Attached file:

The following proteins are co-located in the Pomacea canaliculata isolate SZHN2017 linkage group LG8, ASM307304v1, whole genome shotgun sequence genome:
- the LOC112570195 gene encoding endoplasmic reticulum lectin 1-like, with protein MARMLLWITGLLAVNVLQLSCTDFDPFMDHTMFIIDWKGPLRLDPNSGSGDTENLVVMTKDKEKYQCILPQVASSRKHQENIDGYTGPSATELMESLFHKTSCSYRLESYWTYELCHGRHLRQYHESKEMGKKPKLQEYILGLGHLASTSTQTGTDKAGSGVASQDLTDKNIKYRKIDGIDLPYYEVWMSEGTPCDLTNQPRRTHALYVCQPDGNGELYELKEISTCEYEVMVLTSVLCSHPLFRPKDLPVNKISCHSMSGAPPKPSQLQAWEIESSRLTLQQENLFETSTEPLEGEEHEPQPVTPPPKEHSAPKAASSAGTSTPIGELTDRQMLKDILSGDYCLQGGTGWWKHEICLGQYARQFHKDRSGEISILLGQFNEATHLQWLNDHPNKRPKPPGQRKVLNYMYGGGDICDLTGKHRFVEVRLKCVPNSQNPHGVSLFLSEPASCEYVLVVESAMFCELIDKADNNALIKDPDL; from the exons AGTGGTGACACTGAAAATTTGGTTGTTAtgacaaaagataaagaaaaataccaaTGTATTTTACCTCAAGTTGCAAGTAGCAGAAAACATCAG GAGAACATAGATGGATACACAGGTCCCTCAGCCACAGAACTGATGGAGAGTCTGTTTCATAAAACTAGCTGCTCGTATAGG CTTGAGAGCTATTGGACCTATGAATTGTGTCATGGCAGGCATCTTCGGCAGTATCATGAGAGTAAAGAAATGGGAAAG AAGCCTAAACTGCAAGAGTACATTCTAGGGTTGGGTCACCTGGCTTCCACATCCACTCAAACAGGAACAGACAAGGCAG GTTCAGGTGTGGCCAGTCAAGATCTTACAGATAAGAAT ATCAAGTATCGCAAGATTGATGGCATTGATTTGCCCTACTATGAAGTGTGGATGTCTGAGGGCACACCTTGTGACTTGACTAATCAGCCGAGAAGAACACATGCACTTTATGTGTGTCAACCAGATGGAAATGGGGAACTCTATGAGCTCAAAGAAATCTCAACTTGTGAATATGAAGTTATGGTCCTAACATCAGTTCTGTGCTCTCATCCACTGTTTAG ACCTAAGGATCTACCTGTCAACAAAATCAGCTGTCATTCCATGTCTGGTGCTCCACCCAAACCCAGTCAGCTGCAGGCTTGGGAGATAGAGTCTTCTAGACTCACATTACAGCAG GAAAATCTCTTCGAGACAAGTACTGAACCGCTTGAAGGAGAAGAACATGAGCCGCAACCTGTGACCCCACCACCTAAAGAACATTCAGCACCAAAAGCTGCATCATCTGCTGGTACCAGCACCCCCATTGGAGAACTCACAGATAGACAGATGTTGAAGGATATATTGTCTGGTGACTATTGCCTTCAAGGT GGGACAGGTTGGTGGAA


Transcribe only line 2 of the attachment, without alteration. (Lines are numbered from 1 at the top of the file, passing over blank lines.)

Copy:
- the LOC112570195 gene encoding endoplasmic reticulum lectin 1-like, with protein MARMLLWITGLLAVNVLQLSCTDFDPFMDHTMFIIDWKGPLRLDPNSGSGDTENLVVMTKDKEKYQCILPQVASSRKHQENIDGYTGPSATELMESLFHKTSCSYRLESYWTYELCHGRHLRQYHESKEMGKKPKLQEYILGLGHLASTSTQTGTDKAGSGVASQDLTDKNIKYRKIDGIDLPYYEVWMSEGTPCDLTNQPRRTHALYVCQPDGNGELYELKEISTCEYEVMVLTSVLCSHPLFRPKDLPVNKISCHSMSGAPPKPSQLQAWEIESSRLTLQQENLFETSTEPLEGEEHEPQPVTPPPKEHSAPKAASSAGTSTPIGELTDRQMLKDILSGDYCLQGGTGWWKHEICLGQYARQFHKDRSGEISILLGQFNEATHLQWLNDHPNKRPKPPGQRKVLNYMYGGGDICDLTGKHRFVEVRLKCVPNSQNPHGVSLFLSEPASCEYVLVVESAMFCELIDKADNNALIKDPDL; from the exons AGTGGTGACACTGAAAATTTGGTTGTTAtgacaaaagataaagaaaaataccaaTGTATTTTACCTCAAGTTGCAAGTAGCAGAAAACATCAG GAGAACATAGATGGATACACAGGTCCCTCAGCCACAGAACTGATGGAGAGTCTGTTTCATAAAACTAGCTGCTCGTATAGG CTTGAGAGCTATTGGACCTATGAATTGTGTCATGGCAGGCATCTTCGGCAGTATCATGAGAGTAAAGAAATGGGAAAG AAGCCTAAACTGCAAGAGTACATTCTAGGGTTGGGTCACCTGGCTTCCACATCCACTCAAACAGGAACAGACAAGGCAG GTTCAGGTGTGGCCAGTCAAGATCTTACAGATAAGAAT ATCAAGTATCGCAAGATTGATGGCATTGATTTGCCCTACTATGAAGTGTGGATGTCTGAGGGCACACCTTGTGACTTGACTAATCAGCCGAGAAGAACACATGCACTTTATGTGTGTCAACCAGATGGAAATGGGGAACTCTATGAGCTCAAAGAAATCTCAACTTGTGAATATGAAGTTATGGTCCTAACATCAGTTCTGTGCTCTCATCCACTGTTTAG ACCTAAGGATCTACCTGTCAACAAAATCAGCTGTCATTCCATGTCTGGTGCTCCACCCAAACCCAGTCAGCTGCAGGCTTGGGAGATAGAGTCTTCTAGACTCACATTACAGCAG GAAAATCTCTTCGAGACAAGTACTGAACCGCTTGAAGGAGAAGAACATGAGCCGCAACCTGTGACCCCACCACCTAAAGAACATTCAGCACCAAAAGCTGCATCATCTGCTGGTACCAGCACCCCCATTGGAGAACTCACAGATAGACAGATGTTGAAGGATATATTGTCTGGTGACTATTGCCTTCAAGGT GGGACAGGTTGGTGGAA